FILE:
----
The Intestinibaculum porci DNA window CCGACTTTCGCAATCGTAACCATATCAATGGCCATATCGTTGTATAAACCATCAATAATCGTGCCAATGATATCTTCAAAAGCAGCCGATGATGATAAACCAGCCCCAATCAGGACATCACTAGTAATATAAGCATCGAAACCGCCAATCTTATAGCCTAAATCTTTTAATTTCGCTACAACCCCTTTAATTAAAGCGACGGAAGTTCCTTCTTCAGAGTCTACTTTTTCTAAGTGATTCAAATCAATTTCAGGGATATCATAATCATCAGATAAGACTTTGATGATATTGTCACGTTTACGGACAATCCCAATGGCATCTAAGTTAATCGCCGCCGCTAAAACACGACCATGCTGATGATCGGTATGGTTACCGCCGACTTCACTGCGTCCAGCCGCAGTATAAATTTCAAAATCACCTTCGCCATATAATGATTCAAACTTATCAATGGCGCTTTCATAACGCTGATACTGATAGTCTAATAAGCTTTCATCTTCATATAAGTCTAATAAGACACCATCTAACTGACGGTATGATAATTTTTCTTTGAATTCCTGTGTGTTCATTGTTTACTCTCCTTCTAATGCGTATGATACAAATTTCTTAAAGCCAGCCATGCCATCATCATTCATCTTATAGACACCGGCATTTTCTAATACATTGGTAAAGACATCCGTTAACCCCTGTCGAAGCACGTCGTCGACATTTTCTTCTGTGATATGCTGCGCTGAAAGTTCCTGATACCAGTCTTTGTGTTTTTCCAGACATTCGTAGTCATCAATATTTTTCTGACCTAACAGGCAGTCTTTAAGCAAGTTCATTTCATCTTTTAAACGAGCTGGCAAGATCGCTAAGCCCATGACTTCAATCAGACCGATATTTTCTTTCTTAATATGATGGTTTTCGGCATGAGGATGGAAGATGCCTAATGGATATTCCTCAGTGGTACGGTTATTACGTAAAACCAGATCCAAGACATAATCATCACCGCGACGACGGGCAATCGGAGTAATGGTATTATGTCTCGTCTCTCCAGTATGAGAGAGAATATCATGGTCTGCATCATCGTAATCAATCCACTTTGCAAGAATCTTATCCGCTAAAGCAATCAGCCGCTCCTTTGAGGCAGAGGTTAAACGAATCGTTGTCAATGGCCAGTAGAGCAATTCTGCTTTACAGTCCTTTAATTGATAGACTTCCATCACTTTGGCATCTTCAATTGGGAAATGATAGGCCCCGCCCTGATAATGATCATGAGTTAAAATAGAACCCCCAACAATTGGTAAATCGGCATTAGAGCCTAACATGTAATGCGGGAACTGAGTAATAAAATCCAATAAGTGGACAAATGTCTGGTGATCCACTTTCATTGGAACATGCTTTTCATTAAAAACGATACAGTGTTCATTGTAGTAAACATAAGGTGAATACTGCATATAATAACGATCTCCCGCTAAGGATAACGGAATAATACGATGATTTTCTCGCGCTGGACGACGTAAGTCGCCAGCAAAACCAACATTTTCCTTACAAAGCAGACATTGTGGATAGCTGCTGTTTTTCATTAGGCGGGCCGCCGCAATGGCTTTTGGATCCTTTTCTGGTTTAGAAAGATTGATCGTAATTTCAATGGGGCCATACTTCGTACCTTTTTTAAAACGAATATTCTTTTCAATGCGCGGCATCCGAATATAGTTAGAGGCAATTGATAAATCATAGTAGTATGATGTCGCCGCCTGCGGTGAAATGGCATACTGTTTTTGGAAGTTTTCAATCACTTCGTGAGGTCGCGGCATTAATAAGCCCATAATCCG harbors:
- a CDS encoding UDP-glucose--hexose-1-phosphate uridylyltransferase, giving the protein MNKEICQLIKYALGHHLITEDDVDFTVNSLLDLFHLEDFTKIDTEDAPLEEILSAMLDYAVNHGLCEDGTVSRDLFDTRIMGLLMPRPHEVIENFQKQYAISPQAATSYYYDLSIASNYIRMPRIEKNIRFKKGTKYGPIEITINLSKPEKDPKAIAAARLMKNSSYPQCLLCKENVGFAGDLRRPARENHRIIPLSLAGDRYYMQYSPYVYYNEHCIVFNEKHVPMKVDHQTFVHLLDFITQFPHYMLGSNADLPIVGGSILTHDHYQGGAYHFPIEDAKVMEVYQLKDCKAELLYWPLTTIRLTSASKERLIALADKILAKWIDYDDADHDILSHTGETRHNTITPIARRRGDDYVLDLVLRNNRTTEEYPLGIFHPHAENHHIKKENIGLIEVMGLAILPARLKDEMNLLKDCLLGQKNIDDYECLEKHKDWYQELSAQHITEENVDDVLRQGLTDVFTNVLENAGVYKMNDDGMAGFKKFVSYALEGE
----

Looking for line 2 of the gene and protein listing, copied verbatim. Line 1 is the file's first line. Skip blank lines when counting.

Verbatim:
- a CDS encoding UDP-glucose--hexose-1-phosphate uridylyltransferase, giving the protein MNKEICQLIKYALGHHLITEDDVDFTVNSLLDLFHLEDFTKIDTEDAPLEEILSAMLDYAVNHGLCEDGTVSRDLFDTRIMGLLMPRPHEVIENFQKQYAISPQAATSYYYDLSIASNYIRMPRIEKNIRFKKGTKYGPIEITINLSKPEKDPKAIAAARLMKNSSYPQCLLCKENVGFAGDLRRPARENHRIIPLSLAGDRYYMQYSPYVYYNEHCIVFNEKHVPMKVDHQTFVHLLDFITQFPHYMLGSNADLPIVGGSILTHDHYQGGAYHFPIEDAKVMEVYQLKDCKAELLYWPLTTIRLTSASKERLIALADKILAKWIDYDDADHDILSHTGETRHNTITPIARRRGDDYVLDLVLRNNRTTEEYPLGIFHPHAENHHIKKENIGLIEVMGLAILPARLKDEMNLLKDCLLGQKNIDDYECLEKHKDWYQELSAQHITEENVDDVLRQGLTDVFTNVLENAGVYKMNDDGMAGFKKFVSYALEGE